Training Celebrities In Martial Arts: A Conversation With Actor And Filmmaker Cengiz Dervis
As a fight coach and a former co-founder of Chelsea’s luxury KX Gym, Cengiz Dervis has worked with a host of Hollywood names, but now he’s on the other side of the camera. Professionally trained in martial arts, Cengiz prepared stars including Matthew Macfadyen and Rosamund Pike for their movie action scenes. Then he segued into acting, appearing as Roland, the villain in A+E Networks and the History Channel’s series ‘Knightfall’. His other credits include CBS’s ‘S.W.A.T.’ and film projects ‘Retribution’ and ‘Chasing Shadows’.
He told us more about training at the legendary Cobra Gym, coaching Nick Clegg and his directorial debut…
How did you get started in martial arts?
I started training in martial arts at the age of five under the guidance of my uncle, Professor Grand Master Shen, using a system he created called Shen Chi Do, which is a mixture of Korean arts – Taekwondo, Hapkido and Kuk Sool Won. The system is very fluid and covers both unarmed and armed combat (swords, staff, etc). When I was 13 I also started boxing, and over the years I have done firearms and numerous ancient, Eastern and modern weapons training.
Tell us about the famous names you’ve worked with as a martial arts professional.
As a student and a fighter I’ve worked with an extensive list of professionals, but the most influential was my uncle, Professor Grand Master Shen. I competed extensively in karate and martial arts competitions from the age of nine. At around 17 I turned my focus to full-contact kickboxing, where I tuned pro and trained for many years with the outstanding former world champion Tim Izli and fought out of the legendary Cobra Gym; I was also supported by boxing coach Scott Poulton, Gary Innes and naturopath nutritionist Max Tomlinson.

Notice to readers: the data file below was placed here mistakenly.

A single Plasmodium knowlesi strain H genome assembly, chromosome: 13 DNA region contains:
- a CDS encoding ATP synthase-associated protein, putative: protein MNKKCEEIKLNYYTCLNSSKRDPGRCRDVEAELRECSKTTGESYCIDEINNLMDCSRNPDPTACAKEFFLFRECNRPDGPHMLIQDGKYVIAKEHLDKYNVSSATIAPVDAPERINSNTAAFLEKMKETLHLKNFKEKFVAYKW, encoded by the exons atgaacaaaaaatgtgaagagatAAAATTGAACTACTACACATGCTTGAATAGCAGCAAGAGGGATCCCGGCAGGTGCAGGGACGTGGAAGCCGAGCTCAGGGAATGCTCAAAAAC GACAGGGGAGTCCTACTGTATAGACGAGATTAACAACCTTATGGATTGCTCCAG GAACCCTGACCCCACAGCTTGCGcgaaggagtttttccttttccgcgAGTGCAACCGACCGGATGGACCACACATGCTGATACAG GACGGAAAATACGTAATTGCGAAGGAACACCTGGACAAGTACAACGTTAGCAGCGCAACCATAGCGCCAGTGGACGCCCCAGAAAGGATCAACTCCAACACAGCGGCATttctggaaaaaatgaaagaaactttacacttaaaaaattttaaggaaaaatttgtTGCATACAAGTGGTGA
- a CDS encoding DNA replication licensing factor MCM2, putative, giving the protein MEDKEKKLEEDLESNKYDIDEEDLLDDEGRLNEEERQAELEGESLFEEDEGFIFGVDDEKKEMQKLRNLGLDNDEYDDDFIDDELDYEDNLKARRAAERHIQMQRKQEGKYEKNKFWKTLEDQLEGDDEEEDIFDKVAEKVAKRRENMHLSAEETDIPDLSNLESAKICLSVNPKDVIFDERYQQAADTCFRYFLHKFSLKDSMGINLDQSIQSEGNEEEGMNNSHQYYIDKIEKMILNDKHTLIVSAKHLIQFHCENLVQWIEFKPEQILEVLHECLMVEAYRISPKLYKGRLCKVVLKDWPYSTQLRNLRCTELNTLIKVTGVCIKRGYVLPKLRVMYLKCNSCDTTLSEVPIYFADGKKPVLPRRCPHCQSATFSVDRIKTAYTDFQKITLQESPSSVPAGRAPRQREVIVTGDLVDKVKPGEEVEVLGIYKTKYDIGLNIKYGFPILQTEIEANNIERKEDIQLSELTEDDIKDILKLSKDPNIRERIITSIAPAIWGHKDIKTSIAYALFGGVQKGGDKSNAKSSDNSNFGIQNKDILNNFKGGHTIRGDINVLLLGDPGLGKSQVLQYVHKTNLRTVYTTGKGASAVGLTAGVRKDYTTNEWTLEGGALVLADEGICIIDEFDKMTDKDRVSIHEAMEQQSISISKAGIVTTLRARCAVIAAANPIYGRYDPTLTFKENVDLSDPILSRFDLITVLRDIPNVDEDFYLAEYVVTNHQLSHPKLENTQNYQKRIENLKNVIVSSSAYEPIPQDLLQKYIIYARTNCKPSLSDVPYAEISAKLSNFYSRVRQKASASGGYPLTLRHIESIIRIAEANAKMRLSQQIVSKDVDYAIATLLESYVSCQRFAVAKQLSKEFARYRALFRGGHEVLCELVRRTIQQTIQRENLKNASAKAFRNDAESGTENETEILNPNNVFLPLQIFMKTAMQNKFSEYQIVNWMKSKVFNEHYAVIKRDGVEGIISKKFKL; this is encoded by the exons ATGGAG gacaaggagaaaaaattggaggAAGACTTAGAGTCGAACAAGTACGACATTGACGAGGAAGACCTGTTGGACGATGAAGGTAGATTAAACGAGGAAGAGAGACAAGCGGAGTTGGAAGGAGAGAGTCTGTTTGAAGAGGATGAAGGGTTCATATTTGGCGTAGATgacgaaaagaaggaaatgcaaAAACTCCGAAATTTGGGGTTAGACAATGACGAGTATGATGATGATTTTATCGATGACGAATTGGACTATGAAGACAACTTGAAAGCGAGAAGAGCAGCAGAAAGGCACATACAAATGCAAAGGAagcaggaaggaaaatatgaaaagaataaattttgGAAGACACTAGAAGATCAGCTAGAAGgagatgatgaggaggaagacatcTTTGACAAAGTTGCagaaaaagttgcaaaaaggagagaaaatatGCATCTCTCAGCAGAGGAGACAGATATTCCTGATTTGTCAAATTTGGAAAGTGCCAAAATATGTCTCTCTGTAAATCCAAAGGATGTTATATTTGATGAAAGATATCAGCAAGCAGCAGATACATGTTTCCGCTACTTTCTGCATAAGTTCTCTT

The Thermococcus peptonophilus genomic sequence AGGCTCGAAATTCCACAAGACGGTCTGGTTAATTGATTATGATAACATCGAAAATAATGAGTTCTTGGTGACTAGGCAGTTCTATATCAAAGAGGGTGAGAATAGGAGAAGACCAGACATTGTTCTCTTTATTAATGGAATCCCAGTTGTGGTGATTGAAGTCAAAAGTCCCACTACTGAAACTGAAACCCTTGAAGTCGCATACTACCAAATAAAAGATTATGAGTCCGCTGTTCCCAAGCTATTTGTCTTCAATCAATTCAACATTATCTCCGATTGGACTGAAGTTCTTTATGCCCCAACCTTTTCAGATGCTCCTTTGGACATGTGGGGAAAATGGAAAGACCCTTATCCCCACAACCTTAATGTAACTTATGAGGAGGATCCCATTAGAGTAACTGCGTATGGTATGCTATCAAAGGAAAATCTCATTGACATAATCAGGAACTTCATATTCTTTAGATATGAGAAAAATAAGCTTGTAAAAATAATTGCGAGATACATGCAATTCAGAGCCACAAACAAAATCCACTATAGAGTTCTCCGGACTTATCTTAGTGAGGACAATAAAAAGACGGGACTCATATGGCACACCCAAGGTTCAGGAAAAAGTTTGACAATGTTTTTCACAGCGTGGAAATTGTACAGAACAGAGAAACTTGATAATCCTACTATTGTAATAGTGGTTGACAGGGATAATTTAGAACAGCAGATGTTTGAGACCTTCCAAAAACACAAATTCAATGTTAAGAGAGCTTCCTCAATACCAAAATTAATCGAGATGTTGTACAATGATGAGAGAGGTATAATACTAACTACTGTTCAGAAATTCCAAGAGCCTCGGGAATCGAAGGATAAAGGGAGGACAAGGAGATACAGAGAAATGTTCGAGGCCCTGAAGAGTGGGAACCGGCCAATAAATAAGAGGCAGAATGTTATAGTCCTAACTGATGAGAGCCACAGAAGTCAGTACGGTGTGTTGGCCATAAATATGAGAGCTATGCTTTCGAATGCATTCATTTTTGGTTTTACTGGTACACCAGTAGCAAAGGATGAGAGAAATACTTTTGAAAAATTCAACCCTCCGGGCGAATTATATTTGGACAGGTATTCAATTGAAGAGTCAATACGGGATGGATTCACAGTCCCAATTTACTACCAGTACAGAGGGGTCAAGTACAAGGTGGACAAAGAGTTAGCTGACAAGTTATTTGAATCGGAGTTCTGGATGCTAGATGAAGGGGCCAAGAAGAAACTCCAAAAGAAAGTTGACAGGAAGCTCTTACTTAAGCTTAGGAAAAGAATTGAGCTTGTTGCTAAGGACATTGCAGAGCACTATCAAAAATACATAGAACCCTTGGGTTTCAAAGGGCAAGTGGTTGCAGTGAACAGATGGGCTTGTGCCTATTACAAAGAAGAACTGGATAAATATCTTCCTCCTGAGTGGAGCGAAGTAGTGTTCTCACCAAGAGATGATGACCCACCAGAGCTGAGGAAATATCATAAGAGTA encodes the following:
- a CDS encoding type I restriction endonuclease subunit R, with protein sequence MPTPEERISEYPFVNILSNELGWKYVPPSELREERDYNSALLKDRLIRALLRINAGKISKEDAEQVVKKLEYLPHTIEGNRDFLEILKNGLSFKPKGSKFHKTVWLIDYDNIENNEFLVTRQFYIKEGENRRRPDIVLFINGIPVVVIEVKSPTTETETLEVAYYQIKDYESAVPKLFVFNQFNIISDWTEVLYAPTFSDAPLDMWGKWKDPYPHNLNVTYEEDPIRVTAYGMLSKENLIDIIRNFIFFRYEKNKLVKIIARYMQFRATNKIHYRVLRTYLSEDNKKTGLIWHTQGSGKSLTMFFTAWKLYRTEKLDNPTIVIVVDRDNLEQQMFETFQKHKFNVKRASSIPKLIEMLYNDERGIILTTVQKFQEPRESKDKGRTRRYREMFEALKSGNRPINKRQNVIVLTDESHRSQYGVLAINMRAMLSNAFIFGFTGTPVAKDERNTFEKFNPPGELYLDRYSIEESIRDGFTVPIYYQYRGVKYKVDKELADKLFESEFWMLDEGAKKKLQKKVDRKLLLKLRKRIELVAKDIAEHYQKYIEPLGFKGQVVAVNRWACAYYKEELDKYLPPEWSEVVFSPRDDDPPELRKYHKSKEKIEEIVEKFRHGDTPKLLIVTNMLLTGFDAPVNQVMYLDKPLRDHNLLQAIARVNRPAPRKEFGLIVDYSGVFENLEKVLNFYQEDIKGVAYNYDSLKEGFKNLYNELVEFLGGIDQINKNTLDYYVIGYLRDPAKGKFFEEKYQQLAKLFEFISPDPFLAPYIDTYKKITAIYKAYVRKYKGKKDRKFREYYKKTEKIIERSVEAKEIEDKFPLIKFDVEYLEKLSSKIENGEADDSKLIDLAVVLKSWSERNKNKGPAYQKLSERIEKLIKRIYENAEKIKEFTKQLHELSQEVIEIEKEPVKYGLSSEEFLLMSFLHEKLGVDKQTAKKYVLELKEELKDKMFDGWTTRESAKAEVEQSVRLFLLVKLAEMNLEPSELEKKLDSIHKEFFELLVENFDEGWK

As a coach and fight trainer, I’ve worked with individuals from many walks of life including teachers, nurses and bankers, as well as fashion designers like Daniella Helayel, the founder of Issa, through to high-profile politicians. I coached Nick Clegg just before and during his five-year term as the UK’s deputy prime minister. Behind the camera I’ve choreographed action for a number of film and stage productions and prepared actors for their physical roles, including Matthew Macfadyen, Rowan Atkinson, Natalie Imbruglia, Rosamund Pike, Dannii Minogue and Seal, to name just a few…
Why did you choose to work in the film industry?
For as long as I could remember I wanted to perform – I’m actually a shy person, but when I’m performing I feel free. I started training to be an actor back in 2006 and I haven’t looked back. I transitioned from being a professional kickboxer and personal trainer to an actor, writer, producer and recently director. As a performer I’ve written, released and performed original content including award-winning festival short films and original music, with my songs on iTunes, Spotify and Amazon under the names Cengiz, Cengiz Dervis and Strode Road. I’ve also published a few books, including a 280-page graphic novel called ‘The Drake Files’ and two children’s books in the ‘Jengito’ series.
What have been your best projects to date?
I’m very proud of all of my work and as I look back I can see the growth into a solid professional. I now feel ready for any challenge as an actor and I’m very comfortable working at the very highest levels. In TV my role as the villain Roland in the series ‘Knightfall’ was a huge step forwards for my career and an absolute pleasure to be a part of. An independent film called ‘Retribution’, where I play a hitman named Mr Gallo, was my chance to fully create a character who is pretty terrifying, but it allowed me to exercise my craft. The performance has led to a feature script titled ‘Gallo’ being developed.
Tell us about your upcoming project…
I’m just finishing post-production on my debut feature ‘When The Mist Clears’ as a director, writer and producer. The film was shot during the pandemic in Italy and it’s looking and sounding absolutely beautiful. The next step is to have a short festival run before its global release.
Photo credits: Bjoern Kommerell